Well it is pretty isolated considering how long it takes to get out to the Northwest. I mean from Independence, Missouri to the Oregon territory takes a good 4-5 months over 2,000 miles of plains, mountains, and deserts. A lot of people lose oxen in early season blizzards crossing the South Pass or die of dysentery or rattlesnake bites along the way. There is also a lot of rivers to ford--or you can try caulking your wagon to cross if there isn't a friendly Indian tribe or ferry nearby. Alternatively it takes a good several months on a sturdy ship and crew to round Cape Horn and sail up the gold diggings up there in Alta California. Hell, even the Pony Express still takes about 10 days to get the latest news back east across the country--at least until they get that whole transcontinental telegraph contraption figured out...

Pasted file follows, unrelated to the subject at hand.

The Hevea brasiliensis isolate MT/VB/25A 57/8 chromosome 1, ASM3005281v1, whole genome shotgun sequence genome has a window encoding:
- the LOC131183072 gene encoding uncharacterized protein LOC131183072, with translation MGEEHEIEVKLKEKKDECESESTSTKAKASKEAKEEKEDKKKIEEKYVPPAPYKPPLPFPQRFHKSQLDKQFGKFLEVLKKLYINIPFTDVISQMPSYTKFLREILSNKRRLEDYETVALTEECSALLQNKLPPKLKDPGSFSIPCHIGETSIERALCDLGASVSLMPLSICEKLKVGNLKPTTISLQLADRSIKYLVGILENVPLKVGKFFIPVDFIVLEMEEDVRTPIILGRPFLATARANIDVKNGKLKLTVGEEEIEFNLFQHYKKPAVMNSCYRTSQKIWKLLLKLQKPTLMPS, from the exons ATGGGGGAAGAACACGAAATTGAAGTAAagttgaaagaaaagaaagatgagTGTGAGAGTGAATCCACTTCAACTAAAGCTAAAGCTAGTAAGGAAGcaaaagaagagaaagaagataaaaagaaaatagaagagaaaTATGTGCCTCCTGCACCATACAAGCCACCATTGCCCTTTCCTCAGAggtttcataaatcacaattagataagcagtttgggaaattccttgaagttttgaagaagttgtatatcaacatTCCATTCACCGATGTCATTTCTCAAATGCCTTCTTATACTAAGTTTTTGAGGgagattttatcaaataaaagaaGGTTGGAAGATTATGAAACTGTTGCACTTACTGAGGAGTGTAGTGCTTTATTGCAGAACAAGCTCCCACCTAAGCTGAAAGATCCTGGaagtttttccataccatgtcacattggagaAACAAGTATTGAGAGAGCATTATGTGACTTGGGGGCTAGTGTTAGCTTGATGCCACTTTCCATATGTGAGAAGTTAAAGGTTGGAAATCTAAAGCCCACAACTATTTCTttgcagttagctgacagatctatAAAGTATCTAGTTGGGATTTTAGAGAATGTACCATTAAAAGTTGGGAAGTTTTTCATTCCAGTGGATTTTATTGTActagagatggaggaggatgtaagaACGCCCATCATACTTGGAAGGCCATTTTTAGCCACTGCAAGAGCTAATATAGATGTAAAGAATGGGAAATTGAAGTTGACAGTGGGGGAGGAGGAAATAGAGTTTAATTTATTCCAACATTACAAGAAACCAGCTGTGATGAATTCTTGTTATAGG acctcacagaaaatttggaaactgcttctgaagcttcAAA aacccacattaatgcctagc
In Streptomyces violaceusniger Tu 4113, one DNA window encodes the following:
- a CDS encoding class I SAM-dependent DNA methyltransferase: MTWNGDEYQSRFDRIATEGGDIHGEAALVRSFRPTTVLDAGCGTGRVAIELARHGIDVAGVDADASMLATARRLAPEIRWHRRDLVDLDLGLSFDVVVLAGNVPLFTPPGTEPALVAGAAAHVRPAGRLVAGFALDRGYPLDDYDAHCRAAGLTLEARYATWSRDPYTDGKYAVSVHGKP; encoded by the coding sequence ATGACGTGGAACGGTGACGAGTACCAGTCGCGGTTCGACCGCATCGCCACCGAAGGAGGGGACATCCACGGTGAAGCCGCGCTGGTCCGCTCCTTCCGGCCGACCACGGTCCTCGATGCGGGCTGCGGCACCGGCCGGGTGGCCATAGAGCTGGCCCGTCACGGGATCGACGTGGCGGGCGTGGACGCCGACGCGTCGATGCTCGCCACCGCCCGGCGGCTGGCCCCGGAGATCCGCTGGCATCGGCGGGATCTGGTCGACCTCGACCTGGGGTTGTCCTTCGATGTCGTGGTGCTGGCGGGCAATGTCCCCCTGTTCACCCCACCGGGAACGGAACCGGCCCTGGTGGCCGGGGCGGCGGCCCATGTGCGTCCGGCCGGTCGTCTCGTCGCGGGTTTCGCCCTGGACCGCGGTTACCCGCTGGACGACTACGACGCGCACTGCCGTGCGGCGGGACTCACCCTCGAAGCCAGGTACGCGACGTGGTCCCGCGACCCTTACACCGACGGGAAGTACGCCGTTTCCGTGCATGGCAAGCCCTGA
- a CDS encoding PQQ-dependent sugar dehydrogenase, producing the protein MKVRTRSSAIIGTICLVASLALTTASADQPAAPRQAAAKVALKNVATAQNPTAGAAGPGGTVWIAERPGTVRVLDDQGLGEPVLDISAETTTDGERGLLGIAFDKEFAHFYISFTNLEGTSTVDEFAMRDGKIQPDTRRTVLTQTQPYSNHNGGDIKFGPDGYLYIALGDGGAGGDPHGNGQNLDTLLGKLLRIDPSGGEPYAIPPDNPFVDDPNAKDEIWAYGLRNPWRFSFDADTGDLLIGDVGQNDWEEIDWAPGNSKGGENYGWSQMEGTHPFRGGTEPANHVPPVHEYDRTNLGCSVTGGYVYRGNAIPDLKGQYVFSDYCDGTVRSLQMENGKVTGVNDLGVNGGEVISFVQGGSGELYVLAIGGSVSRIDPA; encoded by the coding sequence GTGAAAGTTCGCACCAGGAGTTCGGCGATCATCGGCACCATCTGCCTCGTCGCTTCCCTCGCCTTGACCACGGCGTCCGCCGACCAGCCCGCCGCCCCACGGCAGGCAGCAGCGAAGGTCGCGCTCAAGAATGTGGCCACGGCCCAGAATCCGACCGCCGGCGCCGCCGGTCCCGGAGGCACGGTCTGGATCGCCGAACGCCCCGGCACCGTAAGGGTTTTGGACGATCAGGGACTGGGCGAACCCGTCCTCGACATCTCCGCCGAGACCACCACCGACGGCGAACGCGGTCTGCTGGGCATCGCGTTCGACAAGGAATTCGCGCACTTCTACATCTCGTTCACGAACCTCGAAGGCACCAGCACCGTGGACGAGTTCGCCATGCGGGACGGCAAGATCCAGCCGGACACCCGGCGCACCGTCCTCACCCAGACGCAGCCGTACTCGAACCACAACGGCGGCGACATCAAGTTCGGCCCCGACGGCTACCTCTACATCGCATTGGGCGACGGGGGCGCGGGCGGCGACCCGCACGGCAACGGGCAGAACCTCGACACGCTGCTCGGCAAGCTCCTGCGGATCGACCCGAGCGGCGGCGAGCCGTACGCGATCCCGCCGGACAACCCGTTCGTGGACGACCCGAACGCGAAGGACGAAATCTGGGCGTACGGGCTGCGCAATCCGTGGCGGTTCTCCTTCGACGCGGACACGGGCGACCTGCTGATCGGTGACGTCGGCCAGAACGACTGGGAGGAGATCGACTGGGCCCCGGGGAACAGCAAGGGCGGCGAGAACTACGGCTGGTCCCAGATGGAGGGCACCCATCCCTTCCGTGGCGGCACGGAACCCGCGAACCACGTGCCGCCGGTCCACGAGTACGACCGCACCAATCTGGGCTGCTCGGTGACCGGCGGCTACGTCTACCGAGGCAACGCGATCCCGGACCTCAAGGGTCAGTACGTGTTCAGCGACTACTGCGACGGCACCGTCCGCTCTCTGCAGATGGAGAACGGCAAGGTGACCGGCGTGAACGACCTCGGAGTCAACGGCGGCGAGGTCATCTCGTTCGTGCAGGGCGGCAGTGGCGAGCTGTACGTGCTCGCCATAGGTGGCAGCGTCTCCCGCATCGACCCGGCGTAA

I mean some day there might be a faster way to travel someday or communicate across long distances--but it's not like I can just get on some magical metal tube that's catapulted across the sky at 30,000 feet elevation that would get me from Portland, Oregon to Los Angeles in over two hours, Chicago in four hours, or New York City in five and half hours... Hopefully though, maybe someday us rustic and isolated folks out here in the Northwest will have quicker ways to travel to civilized places of culture like Dayton, Ohio, Camden, New Jersey, and Macon, Georgia.
ROTFLMAO.

Metal tubes in the sky? Ha! Dream on.
Reply With Quote Quick reply to this message
 
Old 12-29-2011, 01:29 PM
 
5,819 posts, read 5,178,928 times
Reputation: 17729
Do any of you remember reading the 1970s books Ecotopia and Ecotopia Emerging by Callenbach?